Book info

Blinded (2005)

Blinded (2005)
Author
Rating
3.83 of 5 Votes: 2
ISBN
0440237432 (ISBN13: 9780440237433)
languge
English
series
publisher
dell
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Blinded (2005)
Blinded (2005)

About book: I really enjoy Stephen White's psychological thrillers--though this particular book wasn't so much a thriller as some of his others have been. He also usually starts out slow, building the plot, and then has a fast, startling ending, but not so much this time. It seemed that White was trying out some new writing techniques, perhaps to shake up his normal pattern. He switched between two points of view--the main character, Dr. Alan Gregory, and his best friend, detective Sam Purdy. We basically had two stories side by side with each point of view. First we have Alan Gregory's concerns both with an exacerbation of his wife's multiple sclerosis and a potentially disastrous problem with his clinical psychology practice. Then we have Sam Purdy dealing with a heart attack, self-esteem issues, and marital problems. It is almost as if the attempt to catch a serial murderer is peripheral to the real issues of the book. I also figured out the mystery angle without too much trouble this time; usually White's plots are more convoluted. Perhaps he was spending more of his creative energies on the personal issues of Alan and Sam. There were more clinical psychology aspects in this book, which I have always been intrigued with--delving into psychology, the relationship of truth and lies, the lies we keep from each other and ourselves. And there was a lot of discussion about marriage and love and what makes it work. White really does know how to create a complex, believable character. Blinded is a better book than many on the market but not his best and not really a psychological suspense thriller this time. Oh, the story was set at Thanksgiving time, and they talked about Thanksgiving feasts, deep frying turkeys, and cooking a turduken. I was tickled since I read this novel during the Thanksgiving holiday and those cooking treats were discussed in our family conversations.

I thought the plot in ‘Blinded’ by Stephen White was good and complex—most parts in a good way. But the downside was far too many characters. And their coming and going as the story progressed, did thicken the plot, but at the cost of creating confusion. That was the downside. The author’s first person POV for two of his main characters—the shrink Alan Gregory, and the detective Sam Purdy—didn’t confuse though. And I was left wondering why. The answer, I thought, was in the fact that the second first person POV (Sam’s) began after about 200 pages, but which time the reader had oriented to the other guy (Alan) well. Second reason could be good delineation. Not just the two of them had different chapters; the chapters began with their names written on the top. That was smart, don’t you think? Stephen White believes in detailing. That makes him more of ‘show, don’t tell’, kind. Perhaps it stems from the fact that he is a practicing clinical psychologist in his day job. Shrinks see more. It’s their work. Sometimes they see through what people tell them. What people inform, what they imply, where their focus leads etc. So, his writing fits. Overall, good but not unputdownable. The narrative is slow and at 499 pages it is far too long. 300 pages would have worked better.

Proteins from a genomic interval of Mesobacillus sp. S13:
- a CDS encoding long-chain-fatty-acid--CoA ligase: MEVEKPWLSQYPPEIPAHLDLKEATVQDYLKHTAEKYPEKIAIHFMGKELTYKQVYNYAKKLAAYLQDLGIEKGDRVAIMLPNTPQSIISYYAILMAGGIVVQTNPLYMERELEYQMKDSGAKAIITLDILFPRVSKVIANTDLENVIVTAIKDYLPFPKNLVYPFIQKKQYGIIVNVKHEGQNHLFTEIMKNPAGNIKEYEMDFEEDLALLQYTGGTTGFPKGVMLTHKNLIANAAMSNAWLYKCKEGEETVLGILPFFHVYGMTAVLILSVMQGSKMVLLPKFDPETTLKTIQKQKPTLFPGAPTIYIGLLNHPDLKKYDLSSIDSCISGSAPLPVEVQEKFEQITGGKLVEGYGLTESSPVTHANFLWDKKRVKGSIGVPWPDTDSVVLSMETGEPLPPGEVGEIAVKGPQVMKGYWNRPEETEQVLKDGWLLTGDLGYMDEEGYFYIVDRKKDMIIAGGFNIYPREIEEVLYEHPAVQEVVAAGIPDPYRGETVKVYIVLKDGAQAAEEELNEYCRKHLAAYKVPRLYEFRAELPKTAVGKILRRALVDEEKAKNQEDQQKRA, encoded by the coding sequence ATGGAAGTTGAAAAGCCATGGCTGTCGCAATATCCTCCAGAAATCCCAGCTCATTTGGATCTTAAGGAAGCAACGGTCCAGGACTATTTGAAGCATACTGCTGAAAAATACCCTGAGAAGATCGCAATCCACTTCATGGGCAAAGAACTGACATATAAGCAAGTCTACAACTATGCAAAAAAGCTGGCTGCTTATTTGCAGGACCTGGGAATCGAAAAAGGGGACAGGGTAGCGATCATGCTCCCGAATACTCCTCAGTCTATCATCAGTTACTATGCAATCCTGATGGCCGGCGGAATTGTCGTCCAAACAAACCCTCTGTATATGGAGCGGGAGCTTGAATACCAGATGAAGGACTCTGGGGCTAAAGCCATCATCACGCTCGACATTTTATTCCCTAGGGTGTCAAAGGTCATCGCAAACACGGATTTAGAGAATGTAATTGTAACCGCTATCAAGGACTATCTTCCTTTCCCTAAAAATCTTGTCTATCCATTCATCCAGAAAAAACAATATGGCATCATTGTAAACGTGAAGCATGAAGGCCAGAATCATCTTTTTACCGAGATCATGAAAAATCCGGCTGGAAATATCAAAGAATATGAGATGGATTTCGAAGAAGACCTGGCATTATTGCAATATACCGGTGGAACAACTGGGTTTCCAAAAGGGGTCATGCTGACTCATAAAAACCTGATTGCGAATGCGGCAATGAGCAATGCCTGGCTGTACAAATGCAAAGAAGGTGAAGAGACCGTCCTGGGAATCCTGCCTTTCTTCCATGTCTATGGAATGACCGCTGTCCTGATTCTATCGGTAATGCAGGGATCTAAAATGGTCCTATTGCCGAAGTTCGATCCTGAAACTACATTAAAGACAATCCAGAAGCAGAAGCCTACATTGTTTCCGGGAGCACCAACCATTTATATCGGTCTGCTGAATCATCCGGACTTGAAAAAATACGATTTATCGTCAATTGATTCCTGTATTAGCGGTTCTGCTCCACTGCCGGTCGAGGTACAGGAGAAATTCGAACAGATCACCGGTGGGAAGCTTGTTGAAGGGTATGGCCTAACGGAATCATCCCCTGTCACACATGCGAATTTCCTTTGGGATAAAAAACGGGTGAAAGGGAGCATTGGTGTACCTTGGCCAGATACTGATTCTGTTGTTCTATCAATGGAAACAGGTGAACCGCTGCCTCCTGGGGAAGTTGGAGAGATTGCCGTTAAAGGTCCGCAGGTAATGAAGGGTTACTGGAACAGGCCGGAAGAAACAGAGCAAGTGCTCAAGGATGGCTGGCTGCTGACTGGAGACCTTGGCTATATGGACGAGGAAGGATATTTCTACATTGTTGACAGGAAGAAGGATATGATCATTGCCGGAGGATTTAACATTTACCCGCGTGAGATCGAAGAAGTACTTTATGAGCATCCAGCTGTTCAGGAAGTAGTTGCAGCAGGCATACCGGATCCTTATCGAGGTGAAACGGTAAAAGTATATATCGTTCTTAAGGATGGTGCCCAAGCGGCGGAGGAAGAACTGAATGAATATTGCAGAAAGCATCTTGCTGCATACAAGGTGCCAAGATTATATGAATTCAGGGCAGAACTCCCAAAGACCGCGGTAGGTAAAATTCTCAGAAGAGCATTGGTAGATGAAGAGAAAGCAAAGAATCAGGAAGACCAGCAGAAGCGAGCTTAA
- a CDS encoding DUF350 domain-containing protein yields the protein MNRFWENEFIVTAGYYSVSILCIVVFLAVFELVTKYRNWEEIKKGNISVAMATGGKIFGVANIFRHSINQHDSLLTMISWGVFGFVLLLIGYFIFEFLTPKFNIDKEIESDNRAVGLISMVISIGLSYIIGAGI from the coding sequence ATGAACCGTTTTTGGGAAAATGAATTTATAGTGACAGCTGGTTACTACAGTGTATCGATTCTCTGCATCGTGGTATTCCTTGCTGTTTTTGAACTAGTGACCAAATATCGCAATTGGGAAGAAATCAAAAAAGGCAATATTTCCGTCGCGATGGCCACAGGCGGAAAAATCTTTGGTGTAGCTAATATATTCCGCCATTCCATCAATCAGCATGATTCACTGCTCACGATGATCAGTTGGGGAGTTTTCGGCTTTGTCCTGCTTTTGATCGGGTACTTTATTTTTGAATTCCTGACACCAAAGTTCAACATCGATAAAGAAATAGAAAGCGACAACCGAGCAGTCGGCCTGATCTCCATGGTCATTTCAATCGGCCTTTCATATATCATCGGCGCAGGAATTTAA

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Reviews
Nancy Behrendt
Blinded by . . .beauty? sex? Blind-sided. Sam has a heart-attack. Sam's marriage is done. How stable is Alan's. Alan's office is bugged? A lot of weirdness happens in this novel. And it is a good one.
Allison
It's a week before Thanksgiving in Boulder. Psychologist Alan Gregory is juggling his responsibilities as a father, a husband and a doctor. Alan Gregory struggles with a strict agreement, Alan walks a thin ethical line by revealing just the right amount of information to interest Sam Purdy, his friend the detective and to start a search for the missing husband of Gibbs Storey. The search still continues to seek out Sterling Storey. I would only recommend this book to people who enjoy reading mysteries.
Ed
Not one of White's best but worthwhile to read. The plot jumps back and forth between Alan Gregory and his good friend Detective Sam Purdy. The biggest problem with the plot is that I figured out what the "big surprise" was going to be early in the story. There are a couple of interesting sub-plots involving both main characters and their families. Alan also gets to deal with his "confidentiality issues" again. One of these days, I am going to tire of his constant struggles with the issue and stop reading the books. It did take me longer than usual to finish this book. Perhaps the series doesn't grab me like it once did. Still, I'll give the series another chance.
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